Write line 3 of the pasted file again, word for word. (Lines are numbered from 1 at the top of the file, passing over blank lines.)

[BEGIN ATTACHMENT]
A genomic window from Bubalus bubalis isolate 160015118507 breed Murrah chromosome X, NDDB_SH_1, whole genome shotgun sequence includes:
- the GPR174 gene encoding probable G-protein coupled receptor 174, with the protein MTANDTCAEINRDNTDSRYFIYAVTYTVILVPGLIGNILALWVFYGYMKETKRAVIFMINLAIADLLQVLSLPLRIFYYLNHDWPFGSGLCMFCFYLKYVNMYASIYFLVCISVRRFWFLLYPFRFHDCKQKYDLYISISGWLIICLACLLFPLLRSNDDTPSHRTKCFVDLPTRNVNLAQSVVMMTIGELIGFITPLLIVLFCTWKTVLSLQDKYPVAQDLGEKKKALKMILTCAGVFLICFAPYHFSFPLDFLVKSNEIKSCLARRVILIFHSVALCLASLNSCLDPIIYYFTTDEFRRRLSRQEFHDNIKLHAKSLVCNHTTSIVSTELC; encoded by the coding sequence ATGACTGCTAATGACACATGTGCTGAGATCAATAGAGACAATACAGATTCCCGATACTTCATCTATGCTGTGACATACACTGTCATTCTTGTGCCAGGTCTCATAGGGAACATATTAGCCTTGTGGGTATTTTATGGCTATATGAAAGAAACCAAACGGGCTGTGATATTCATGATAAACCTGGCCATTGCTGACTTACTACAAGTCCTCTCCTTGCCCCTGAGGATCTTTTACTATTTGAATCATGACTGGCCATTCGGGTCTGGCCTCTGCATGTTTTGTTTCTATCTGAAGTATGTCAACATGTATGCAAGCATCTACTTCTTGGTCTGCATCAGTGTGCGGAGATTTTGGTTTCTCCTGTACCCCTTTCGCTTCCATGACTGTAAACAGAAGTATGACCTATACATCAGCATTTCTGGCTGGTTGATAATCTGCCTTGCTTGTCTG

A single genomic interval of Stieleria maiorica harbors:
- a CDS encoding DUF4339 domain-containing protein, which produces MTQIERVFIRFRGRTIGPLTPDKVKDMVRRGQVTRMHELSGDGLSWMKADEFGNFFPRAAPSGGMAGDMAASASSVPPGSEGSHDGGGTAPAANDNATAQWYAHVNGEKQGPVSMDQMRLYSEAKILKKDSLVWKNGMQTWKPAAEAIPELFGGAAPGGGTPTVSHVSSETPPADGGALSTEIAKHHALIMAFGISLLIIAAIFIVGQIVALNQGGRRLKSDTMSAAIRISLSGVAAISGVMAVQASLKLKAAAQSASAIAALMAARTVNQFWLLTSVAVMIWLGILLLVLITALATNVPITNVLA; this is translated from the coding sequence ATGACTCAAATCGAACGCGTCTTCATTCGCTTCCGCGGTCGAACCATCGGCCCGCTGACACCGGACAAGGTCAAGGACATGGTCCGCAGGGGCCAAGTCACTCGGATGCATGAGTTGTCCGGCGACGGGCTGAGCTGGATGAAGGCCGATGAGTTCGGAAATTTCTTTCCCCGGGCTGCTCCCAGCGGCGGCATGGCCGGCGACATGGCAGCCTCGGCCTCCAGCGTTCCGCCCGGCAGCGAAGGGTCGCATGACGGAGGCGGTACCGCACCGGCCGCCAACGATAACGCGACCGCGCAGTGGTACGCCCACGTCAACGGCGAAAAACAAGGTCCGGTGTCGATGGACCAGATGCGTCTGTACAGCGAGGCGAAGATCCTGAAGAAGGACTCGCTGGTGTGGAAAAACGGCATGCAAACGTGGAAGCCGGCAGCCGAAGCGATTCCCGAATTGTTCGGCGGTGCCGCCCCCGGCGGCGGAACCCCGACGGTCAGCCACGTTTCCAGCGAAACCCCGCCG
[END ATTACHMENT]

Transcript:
A single genomic interval of Stieleria maiorica harbors: